Red Sox May Close Door On Koji Uehara


Judging by the end of the regular season and much of this postseason, starting pitching isn’t everything.

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After the Toronto Blue Jays made a huge splash by trading for ace David Price, they closed out their series on the backs of three of their younger pitchers, including 23-year-old Aaron Sanchez who set up the game for 20-year-old Roberto Osuna in the ninth inning. Last night, the Los Angeles Dodgers had Zack Greinke pitch into the sixth inning and he gave up the solo home run, before 26-year-old Jeurys Familia pitched the final two innings to seal the deal for the New York Mets in the final game of their division series.

The Boston Red Sox must have been watching closely, or even perceived the future, as two days ago Jason Mastrodonato of The Boston Herald tweeted the following:

The 29-year-old Junichi Tazawa and the 40-year-old Koji Uehara may have an 11-year difference, but if it wasn’t for the fractured wrist then Koji would seem more of a spry youngster compared to his set-up man.

Tazawa had his chance to succeed Koji this season, yet tripped over the mark and limped down the stretch. He posted a 2-7 record, a 4.14 ERA, and a .280 opposing batting average in 58.2 innings of work. The fellow Japanese reliever paled in comparison to Uehara by going 3-for-10 in save opportunities.

Remember Koji leaping into the arms of the undisputed leader of the Red Sox David Ortiz during their World Series run in 2013? Koji looked like a kid who found out that his birthday presents were stockpiled in a candy shop, where everything was free just for him, in the Walt Disney World Resort’s Magic Kingdom. That same Koji was mopping the floor with opposing teams this season, posting a 2.23 ERA, allowing only 10 runs while striking out 47 hitters in 40.1 innings. He had 25 saves in 27 opportunities, and he did it with an extremely impressive .188 opposing batting average.

Sep 11, 2015; St. Petersburg, FL, USA; Boston Red Sox relief pitcher Junichi Tazawa (36) reacts as he gives up a 2-run home run during the eighth inning against the Tampa Bay Rays at Tropicana Field. Tampa Bay Rays defeated the Boston Red Sox 8-4. Mandatory Credit: Kim Klement-USA TODAY Sports

Even by looking at only the Pre All-Star Break statistics, Koji dominated. According to, Uehara was only seven saves behind the leader Mark Melancon, who plays for the Pittsburgh Pirates. The Red Sox had 20 less wins than the Pirates, a team that made it to the postseason in one of the toughest divisions in baseball. Koji was able to perform at a high level, being 12th in the majors for saves on a team that could barely scratch two wins together.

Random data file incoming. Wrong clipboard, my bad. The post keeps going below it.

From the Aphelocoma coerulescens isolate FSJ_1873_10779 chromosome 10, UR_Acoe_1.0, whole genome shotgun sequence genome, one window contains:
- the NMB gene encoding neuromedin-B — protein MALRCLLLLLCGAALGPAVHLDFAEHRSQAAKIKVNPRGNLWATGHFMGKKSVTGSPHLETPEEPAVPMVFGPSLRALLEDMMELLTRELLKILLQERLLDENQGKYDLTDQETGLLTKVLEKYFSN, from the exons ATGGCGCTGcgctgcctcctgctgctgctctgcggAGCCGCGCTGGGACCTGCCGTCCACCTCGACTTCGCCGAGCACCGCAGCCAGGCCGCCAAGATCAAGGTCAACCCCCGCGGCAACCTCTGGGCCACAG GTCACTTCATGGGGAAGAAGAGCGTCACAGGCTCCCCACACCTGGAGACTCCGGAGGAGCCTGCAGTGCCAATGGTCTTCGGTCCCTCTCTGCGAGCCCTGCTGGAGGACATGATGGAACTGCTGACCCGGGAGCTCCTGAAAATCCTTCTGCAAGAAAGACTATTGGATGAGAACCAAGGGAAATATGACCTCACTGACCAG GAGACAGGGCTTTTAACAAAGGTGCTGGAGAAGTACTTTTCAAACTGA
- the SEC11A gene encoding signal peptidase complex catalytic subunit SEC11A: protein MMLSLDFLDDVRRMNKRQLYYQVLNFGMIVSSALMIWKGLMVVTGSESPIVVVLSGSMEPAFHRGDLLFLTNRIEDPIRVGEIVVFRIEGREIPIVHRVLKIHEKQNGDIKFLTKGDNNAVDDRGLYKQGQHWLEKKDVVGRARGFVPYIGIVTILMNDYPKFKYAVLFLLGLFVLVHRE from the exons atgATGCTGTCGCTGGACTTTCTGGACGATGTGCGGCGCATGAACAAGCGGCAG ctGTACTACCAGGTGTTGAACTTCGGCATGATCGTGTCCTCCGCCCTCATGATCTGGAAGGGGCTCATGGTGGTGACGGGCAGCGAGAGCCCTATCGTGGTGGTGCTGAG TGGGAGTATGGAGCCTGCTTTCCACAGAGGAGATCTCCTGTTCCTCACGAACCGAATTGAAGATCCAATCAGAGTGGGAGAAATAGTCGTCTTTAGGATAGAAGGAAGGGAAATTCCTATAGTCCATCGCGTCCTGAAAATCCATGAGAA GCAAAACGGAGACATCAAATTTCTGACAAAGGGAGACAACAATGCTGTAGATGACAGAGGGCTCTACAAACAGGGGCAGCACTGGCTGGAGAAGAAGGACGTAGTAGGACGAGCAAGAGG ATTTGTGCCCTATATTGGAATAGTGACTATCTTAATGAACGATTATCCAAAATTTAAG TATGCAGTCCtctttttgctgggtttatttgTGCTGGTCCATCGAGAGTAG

Again, if it wasn’t for the injury, who knows how many more wins Koji would have picked up? At least a few more than Tazawa’s losses, most likely.

Tazawa was signed through the end of this season, with arbitration in 2016 and free agency in 2017. Koji is signed through 2016. So, it’s interesting that Red Sox president of baseball operations Dave Dombrowski would publicly set the table that Tazawa is a keeper while Koji may not be. Yes, he’s old, recovering from injury, and costing the Red Sox more money for another season; however, Koji’s worth is still greater than Tazawa’s in terms of on the mound. It’s possible that Koji would be shopped for a team to make a run next year, as long as his arm comes back with him. Don’t hold your breath of that happening before spring training starts, unless a team is that desperate to start the run immediately.

If anything, Tazawa’s status with the team should be in as much question as Koji’s.

The Blue Jays won their first World Series with set-up man Duane Ward holding the fort for one or two innings before Tom Henke took over in the ninth. The set-up man seems to be trending in this postseason, at least for the Blue Jays with Sanchez and Osuna. A similar youth movement in the bullpen could be a great option for the Red Sox, either from within the organization or from a trade. Just remember something: 29 may be younger than 40, but quality pitching at 20 and 23 looks much more attractive. Tazawa’s time to peak at his potential has come and gone. Whatever remains is what he’s capable of doing on the hill. Judging by this season, even if he was to improve on his results they wouldn’t be as attractive.

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